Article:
The woman in the dress

Ac­tress, mu­si­cian and now de­signer, Zooey Deschanel is hav­ing more than just a mo­ment.

Elle (Canada) - - Radar - BY char­lotte her­rold

Ask Zooey Deschanel about women in com­edy and it’s prob­a­bly the clos­est you’ll come to see­ing the ac­tress bris­tle. Sit­ting on an ap­pro­pri­ately preppy couch in Tommy Hil­figer’s spa­cious West Hol­ly­wood flag­ship, her turquoise eyes fire brighter when we broach the well-worn stereo­type that women can’t be funny. “There are a lot of silly no­tions from the past that need to be for­got­ten,” says Deschanel. Barely tak­ing a breath, she whips through a list of her funny-girl in­flu­encers: “You can’t say Lu­cille Ball wasn’t funny. You can’t say Mary Tyler Moore and Ca­role Lom­bard weren’t funny. You can’t say Katharine Hep­burn wasn’t funny. The list goes on.”

Were she less hum­ble, Deschanel could have added her own name to the list of fe­male comedic greats. Though she first hit our radar in the early 2000s for her en­dur­ing roles in flicks like Al­most Fa­mous and Elf, her por­trayal of bub­bly, some­times bum­bling, teacher Jes­sica Day in Fox’s run­away­hit sit­com New Girl has so­lid­i­fied her sta­tus as a chick with se­ri­ous com­edy chops.

In real life, she’s just as quirky and af­fa­ble as the on­screen per­sona that has rock­eted her to the top of ev­ery woman’s girl-crush list (those bangs!), but, re­fresh­ingly, she’s much more self-as­sured. The Los Angeles na­tive talks about her cur­rent projects like she’s giv­ing you the weather re­port: non­cha­lantly, with­out a hint of ar­ro­gance, but also with­out the slant of self-dep­re­ca­tion that so many women are tempted to em­ploy as if apol­o­giz­ing for their suc­cesses.

Breezily, she tells me about the movies she’s work­ing on this sum­mer and about the three tele­vi­sion spots her pro­duc­tion com­pany, founded with her pal Sophia Rossi (for­mer pro­ducer of The Hills), sold to Fox and NBC this year. This is all in ad­di­tion to mak­ing mu­sic with She & Him, her in­die out­fit with mu­si­cian M. Ward, for which she sings and plays the piano and ukulele. The duo re­leased their fourth al­bum last year, and Deschanel also re­cently col­lab­o­rated with Prince on his lat­est sin­gle, “FALLINLOVE2NITE.”

On­screen and on the red car­pet, Deschanel has be­come a mod­ern muse, beloved for what col­lab­o­ra­tor Tommy Hil­figer de­scribes as her quirky yet so­phis­ti­cated style.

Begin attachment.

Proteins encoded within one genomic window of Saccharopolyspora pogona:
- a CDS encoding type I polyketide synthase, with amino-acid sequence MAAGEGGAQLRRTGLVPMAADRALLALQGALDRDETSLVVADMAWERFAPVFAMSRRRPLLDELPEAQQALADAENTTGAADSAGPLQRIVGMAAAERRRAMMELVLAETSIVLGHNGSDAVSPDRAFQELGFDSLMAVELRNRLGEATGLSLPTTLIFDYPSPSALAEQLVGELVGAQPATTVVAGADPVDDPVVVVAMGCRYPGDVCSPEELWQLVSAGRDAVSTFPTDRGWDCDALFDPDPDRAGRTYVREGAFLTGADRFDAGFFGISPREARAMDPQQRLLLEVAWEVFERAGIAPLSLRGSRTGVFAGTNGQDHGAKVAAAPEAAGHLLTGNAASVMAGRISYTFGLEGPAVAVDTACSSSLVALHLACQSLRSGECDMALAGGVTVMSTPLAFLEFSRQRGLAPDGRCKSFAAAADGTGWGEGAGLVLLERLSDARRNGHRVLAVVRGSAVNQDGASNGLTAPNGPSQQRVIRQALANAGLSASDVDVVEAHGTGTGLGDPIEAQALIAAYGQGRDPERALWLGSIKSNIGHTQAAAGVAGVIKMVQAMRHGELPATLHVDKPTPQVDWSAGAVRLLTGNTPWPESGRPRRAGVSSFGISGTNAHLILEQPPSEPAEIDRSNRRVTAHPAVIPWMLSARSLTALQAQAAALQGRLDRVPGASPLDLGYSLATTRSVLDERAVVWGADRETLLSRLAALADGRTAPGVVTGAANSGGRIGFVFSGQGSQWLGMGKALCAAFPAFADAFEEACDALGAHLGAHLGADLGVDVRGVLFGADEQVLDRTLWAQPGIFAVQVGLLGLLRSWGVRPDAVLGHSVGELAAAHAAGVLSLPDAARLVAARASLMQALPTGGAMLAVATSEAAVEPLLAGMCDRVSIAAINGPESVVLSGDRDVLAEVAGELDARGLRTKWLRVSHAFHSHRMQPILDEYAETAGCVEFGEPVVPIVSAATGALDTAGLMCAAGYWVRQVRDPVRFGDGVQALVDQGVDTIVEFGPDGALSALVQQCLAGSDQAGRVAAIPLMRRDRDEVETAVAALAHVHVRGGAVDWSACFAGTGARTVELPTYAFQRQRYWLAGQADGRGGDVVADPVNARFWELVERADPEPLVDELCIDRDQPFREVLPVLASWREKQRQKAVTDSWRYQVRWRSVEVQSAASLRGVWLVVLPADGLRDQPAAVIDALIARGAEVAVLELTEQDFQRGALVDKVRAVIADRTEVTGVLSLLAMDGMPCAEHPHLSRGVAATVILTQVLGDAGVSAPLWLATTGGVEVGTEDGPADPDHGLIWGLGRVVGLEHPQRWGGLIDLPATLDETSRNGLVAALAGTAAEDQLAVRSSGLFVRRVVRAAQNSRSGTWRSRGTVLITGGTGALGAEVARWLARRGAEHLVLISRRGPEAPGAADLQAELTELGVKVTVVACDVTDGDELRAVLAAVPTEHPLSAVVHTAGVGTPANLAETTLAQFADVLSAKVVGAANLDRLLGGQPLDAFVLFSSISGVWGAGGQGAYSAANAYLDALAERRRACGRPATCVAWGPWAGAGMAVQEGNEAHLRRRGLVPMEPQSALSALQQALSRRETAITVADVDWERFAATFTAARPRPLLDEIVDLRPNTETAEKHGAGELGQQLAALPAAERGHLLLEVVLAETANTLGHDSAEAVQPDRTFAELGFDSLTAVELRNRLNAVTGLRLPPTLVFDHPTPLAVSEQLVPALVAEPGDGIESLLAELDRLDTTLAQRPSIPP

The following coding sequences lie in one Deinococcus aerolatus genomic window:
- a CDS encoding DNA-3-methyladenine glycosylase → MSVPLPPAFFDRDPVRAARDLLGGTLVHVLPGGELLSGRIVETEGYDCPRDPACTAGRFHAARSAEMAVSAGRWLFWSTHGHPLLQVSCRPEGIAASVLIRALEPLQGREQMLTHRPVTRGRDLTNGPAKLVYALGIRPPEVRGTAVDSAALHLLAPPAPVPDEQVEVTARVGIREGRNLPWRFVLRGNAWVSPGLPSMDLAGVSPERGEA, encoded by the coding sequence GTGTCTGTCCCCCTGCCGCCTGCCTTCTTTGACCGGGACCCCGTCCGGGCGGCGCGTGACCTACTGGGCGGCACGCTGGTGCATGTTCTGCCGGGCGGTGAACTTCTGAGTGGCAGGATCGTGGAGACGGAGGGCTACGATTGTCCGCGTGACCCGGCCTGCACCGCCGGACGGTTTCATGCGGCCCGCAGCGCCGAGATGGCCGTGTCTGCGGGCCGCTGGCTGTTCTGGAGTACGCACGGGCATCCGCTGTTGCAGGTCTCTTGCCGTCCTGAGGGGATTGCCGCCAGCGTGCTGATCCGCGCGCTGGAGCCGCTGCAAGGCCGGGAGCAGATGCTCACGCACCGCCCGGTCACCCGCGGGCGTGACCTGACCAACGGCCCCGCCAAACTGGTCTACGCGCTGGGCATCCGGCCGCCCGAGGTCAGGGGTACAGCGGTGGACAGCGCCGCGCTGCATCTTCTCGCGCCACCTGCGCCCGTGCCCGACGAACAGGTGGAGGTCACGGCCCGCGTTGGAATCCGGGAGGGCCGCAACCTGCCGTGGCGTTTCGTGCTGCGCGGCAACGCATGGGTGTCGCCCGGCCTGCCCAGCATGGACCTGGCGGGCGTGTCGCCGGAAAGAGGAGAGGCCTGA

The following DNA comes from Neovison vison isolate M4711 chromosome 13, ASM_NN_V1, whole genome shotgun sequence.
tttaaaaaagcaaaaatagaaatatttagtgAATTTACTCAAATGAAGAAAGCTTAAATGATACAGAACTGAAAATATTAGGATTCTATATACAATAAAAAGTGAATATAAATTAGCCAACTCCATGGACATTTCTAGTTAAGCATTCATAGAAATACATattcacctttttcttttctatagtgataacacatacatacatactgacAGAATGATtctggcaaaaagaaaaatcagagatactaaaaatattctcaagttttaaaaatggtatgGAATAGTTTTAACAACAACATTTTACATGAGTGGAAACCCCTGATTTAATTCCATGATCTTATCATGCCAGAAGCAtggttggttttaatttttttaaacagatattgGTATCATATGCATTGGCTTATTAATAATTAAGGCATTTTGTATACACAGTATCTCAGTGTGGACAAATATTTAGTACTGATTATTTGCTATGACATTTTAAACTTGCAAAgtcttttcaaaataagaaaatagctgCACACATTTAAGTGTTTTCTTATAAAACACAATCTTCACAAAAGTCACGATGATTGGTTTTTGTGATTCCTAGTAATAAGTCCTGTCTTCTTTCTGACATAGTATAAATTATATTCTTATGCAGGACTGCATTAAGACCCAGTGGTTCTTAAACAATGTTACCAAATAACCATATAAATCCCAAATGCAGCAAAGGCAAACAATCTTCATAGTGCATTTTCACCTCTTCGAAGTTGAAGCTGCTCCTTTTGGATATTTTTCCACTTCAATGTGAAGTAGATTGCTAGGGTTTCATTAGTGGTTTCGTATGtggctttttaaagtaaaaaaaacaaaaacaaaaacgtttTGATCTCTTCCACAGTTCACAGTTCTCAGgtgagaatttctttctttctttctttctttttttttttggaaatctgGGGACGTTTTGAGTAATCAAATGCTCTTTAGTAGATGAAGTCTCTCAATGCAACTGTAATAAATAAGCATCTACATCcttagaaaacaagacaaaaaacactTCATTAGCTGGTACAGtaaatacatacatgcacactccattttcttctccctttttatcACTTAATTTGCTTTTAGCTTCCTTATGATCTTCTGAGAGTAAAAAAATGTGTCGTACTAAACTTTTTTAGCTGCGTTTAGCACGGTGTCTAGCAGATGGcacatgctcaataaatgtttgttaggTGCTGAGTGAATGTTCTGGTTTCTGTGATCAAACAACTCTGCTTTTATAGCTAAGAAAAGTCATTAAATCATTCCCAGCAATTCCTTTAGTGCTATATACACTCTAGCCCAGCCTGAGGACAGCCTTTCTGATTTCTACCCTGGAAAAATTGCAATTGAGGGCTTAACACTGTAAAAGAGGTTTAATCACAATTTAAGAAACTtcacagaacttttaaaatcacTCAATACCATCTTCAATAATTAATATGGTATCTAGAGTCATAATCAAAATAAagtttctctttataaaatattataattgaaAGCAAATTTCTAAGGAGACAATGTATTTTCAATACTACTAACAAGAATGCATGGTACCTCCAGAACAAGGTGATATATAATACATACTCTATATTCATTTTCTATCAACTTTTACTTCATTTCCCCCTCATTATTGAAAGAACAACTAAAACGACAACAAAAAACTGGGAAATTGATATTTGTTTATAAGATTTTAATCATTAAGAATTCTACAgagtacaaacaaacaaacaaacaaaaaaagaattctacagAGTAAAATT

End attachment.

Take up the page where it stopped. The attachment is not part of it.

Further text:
This spring, the 34-year-old added yet an­other slash to her ac­tress/pro­ducer/mu­si­cian ti­tle: cloth­ing de­signer. Our in­ter­view comes in the mid­dle of a long day of press ap­pear­ances to launch To Tommy From Zooey, her retro-fem­i­nine cap­sule collection for Tommy Hil­figer. But if she’s ex­hausted, she doesn’t show it, greet­ing in­ter­na­tional jour­nal­ists with a warmth that ri­vals the balmy af­ter­noon.

Deschanel tells me how she and Hil­figer met through friends at a party in Los Angeles and im­me­di­ately bonded over a mu­tual ap­pre­ci­a­tion for each other’s work and for clas­sic, all-Amer­i­can style—in­clud­ing a pen­chant for seer­sucker, which Hil­figer would use to de­sign Deschanel’s cus­tom gown for the 2013 Met­ro­pol­i­tan Mu­seum of Art Cos­tume In­sti­tute Gala.

But the collection is not Deschanel’s first foray into fash­ion. The red-car­pet dar­ling has been sewing her own clothes since she was in high school. “I re­mem­ber be­ing two years old and cry­ing be­cause I got car­sick and my mom had to change my dress. She had jeans in the trunk and I was cry­ing be­cause I just wanted to wear my dress,” she says with a laugh. “I also in­sisted on wear­ing party dresses to preschool ev­ery day. I was two or three years old—it was just pure in­stinct.”

Does she have a favourite from her Tommy collection? “I love them all!” she en­thuses, sound­ing like Jess Day. But, more im­por­tant, she hopes the women who wear them will love them too. “We want young women to feel great about them­selves and feel beau­ti­ful and con­fi­dent. That has al­ways been re­ally im­por­tant to me,” she says, straight­en­ing the cuff of the navy-and­white chambray num­ber she is wear­ing from the collection.

In fact, a sim­i­lar sen­ti­ment was the im­pe­tus for Hel­loGig­gles.com, an on­line project she launched with Rossi and 2 Broke Girls writer Molly McAleer in 2011. The hu­mour site, touted as “a pos­i­tive on­line com­mu­nity for women,” has a loyal Twit­ter fol­low­ing and has been lauded for its silly-but-sharp lady-friendly con­tent—cov­er­ing ev­ery­thing from beauty trends to bul­ly­ing to pup­pies to pol­i­tics (some­times even sewing projects).

It’s im­por­tant to Deschanel to show that women don’t have to be pi­geon­holed. And the girl hus­tles. Af­ter our in­ter­view (plus sev­eral oth­ers for in­ter­na­tional me­dia) at Tommy Hil­figer, she’s film­ing a seg­ment for Ellen. In the evening, she’ll co-host, with Hil­figer, the of­fi­cial launch party for her collection at the Lon­don West Hol­ly­wood’s swish rooftop. What’s even more re­mark­able is that Deschanel doesn’t rel­e­gate any of her projects: She gives her mu­sic the same se­ri­ous con­sid­er­a­tion as her act­ing ca­reer, and her pro­duc­tion com­pany is just as im­por­tant as her new role as de­signer.

“There’s a ten­dency to com­part­men­tal­ize people’s cre­ativ­ity,” she tells me when I ask if she iden­ti­fies with one of her roles more than the oth­ers. “I think there are many people who can do a lot of dif­fer­ent things. For me, one cre­ative out­let leads to the next. They all in­spire one an­other.” ■

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